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15 Oct 2018

Dolphin tattoos: A new SA study will assess skin diseases in endangered humpback dolphins

(Zululand Observer)

Researchers from South Africa’s east and south coasts gathered at the Nelson Mandela University’s Ocean Sciences Campus in August 2018 to discuss how to conduct a country-wide assessment of skin diseases and other injuries observed in endangered Indian Ocean humpback dolphins.

A new study has begun that will examine the health of the endangered Indian Ocean humpback dolphin to assess the threats this species faces and to prescribe an effective conservation plan.

Researchers from along South Africa’s east and south coasts gathered at the Nelson Mandela University’s Ocean Sciences Campus in August 2018 to discuss how to conduct a country-wide assessment of skin diseases and other injuries observed in these dolphins.

Guided by Ocean Health Researcher, Dr Stephanie Plön, they developed a strategy to assess the diseases, ailments and injuries visible on the skin of the dolphins, and how these vary through time and space.

One particularly intriguing skin disease, tattoo skin disease, presents as an intricate stippled pattern in an oval shape.

The negative impact of human activities are a threat to humpback dolphins
Humpback dolphins are endangered because they only occur in a narrow band of very shallow coastal waters, close to shore, where they are exposed to the negative impacts of human activities occurring both on land and the marine environment.

Worrying threats include overfishing, which leads to a reduction in dolphin prey; pollution from the land such as pesticides; noisy boat traffic; and shark nets. There may be as few as 500 adults left and they are slow to reproduce. Few people have even heard of humpback dolphins. They are quite rare and more shy than their better known cousins, the bottlenose dolphins.

Local researchers form the SouSA Consortium

 SouSA Consortium members gathered at the Nelson Mandela University’s Ocean Sciences Campus to begin a study of the health of endangered humpback dolphins. Left to right: Dr. Stephanie Plön, Dr. Gwen Penry, Meredith Thornton, Shanan Atkins, Danielle Conry and Dr. Keshni Gopal.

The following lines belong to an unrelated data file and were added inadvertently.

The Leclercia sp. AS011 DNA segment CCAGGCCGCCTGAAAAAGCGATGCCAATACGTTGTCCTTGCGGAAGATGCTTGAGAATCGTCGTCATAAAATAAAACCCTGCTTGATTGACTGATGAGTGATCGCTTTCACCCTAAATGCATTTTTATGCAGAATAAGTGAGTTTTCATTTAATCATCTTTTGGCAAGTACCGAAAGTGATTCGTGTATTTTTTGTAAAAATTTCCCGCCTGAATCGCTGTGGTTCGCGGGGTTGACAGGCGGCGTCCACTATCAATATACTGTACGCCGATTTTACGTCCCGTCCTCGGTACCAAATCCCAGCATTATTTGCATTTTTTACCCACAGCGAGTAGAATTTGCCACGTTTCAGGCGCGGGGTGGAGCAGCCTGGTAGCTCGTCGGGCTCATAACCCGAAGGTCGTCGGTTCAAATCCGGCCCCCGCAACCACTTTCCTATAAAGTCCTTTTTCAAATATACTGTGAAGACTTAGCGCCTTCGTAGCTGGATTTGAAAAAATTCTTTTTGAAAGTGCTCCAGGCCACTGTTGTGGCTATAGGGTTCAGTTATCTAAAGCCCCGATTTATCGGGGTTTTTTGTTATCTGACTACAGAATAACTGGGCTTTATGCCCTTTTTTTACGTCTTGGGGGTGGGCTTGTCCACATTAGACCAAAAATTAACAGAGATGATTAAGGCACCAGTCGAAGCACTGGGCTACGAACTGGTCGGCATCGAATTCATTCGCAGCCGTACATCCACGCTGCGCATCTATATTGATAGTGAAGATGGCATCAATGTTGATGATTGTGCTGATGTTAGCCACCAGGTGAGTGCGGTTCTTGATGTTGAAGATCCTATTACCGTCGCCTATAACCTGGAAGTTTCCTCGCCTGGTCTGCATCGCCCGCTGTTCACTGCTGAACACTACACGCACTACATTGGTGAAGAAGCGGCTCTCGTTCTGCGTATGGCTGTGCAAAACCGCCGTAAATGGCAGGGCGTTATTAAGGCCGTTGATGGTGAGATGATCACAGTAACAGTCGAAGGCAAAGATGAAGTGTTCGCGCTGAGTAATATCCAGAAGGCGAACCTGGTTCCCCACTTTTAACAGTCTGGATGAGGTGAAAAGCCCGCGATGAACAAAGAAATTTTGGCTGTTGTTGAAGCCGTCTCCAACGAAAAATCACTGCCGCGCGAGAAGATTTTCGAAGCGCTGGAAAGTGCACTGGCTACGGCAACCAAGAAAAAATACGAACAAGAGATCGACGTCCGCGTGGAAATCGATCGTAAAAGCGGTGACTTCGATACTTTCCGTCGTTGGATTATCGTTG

Local researchers sharing concern for this species decided to join forces and formed the SouSA Consortium (the humpback dolphin’s scientific name is Sousa plumbea) in 2016.

“We needed to draw the local research groups together to create a systematic, national research agenda so that we could answer questions at a more appropriate scale for conservation,” said Dr Simon Elwen from the Mammal Research Institute, University of Pretoria and SeaSearch Research and Conservation. Sixteen researchers from twelve institutions share their data and work together to improve the dolphins’ situation. This is a unique initiative, admired by international researcher Dr. Gill Braulik from the International Union for the Conservation of Nature’s Cetacean Specialist Group who said “This collaborative effort is truly inspiring and our South African colleagues are leading the way”.

The dolphin researchers have been out on boats collecting photographs of humpback dolphins at thirteen sites within the dolphins’ range from KwaZulu-Natal, Eastern Cape and Western Cape. These photographs have already been used to determine how far and how frequently dolphins move along our coast and now the researchers have new plans.

“We are going to scrutinise the photographs for signs of skin disease as indicators of the health of the animals as well as signs of injury, either from human or natural causes,” says Nelson Mandela University’s Dr. Plön (AEON- Earth Stewardship Science Research Institute). World leader on dolphin skin diseases, Dr. Marie-Francoise van Bressem from the Peruvian Centre for Cetacean Research, will contribute her veterinary expertise. Eyes will be peeled for gruesome sounding diseases such as Lobomycosis (caused by a fungus) and the less innocuous sounding Tattoo Skin Disease (caused by a poxvirus), and for external parasites. Other things they will be on the lookout for include evidence of shark bites, propeller injuries and amputated fins. 

Online Article